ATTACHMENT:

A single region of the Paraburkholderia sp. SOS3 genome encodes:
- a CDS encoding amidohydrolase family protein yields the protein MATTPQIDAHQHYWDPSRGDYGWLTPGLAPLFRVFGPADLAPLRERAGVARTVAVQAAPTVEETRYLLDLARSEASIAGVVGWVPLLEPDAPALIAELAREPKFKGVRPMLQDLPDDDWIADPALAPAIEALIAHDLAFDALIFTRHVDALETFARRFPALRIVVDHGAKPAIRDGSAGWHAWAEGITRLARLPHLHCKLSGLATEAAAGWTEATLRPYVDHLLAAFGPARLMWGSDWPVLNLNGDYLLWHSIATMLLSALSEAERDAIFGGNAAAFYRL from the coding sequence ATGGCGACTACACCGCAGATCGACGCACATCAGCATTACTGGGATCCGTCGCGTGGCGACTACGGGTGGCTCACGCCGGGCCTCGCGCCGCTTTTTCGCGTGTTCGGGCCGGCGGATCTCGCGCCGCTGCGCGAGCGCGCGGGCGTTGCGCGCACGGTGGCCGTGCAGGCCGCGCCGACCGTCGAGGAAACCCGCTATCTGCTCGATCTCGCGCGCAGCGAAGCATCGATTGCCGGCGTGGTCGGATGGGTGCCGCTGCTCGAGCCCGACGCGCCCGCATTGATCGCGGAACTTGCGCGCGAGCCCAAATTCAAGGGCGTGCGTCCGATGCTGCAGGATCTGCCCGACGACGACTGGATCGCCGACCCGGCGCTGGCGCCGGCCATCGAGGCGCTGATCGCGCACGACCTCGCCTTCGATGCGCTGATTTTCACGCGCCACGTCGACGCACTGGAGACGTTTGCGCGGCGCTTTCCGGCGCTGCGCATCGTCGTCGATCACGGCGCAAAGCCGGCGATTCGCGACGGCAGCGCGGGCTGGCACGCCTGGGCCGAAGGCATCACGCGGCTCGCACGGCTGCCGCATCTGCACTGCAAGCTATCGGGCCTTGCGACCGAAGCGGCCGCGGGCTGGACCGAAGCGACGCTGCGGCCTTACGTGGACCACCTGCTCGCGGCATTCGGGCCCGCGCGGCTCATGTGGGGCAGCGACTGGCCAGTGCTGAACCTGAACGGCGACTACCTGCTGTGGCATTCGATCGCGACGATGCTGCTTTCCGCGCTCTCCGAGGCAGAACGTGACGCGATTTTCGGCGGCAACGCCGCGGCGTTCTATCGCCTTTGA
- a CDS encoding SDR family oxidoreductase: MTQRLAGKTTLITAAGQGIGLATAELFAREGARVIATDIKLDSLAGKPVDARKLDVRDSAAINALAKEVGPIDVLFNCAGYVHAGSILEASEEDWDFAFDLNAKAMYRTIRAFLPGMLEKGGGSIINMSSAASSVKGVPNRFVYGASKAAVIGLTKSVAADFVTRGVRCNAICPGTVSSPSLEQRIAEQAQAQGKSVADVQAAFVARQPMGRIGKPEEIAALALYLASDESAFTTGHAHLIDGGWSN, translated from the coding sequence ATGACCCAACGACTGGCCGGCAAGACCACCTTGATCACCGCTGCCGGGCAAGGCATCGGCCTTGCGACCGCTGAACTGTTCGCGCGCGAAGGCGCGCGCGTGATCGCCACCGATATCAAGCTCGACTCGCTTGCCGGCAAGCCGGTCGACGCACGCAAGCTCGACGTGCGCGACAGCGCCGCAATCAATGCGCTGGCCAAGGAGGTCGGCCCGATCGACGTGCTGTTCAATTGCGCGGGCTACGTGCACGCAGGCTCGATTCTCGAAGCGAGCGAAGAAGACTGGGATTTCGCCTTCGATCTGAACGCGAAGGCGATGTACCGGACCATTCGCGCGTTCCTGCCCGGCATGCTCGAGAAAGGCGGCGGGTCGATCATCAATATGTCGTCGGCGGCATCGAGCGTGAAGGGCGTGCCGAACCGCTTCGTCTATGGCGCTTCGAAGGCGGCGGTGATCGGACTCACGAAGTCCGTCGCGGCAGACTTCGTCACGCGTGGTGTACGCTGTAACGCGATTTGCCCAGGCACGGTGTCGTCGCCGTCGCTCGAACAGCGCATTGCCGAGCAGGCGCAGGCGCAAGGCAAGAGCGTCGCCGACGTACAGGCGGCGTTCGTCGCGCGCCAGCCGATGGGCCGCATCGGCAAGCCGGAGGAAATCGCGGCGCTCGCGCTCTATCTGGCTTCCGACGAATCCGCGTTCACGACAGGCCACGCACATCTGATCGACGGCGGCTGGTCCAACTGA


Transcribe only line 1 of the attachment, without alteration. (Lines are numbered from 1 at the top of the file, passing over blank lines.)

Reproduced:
A single region of the Paraburkholderia sp. SOS3 genome encodes: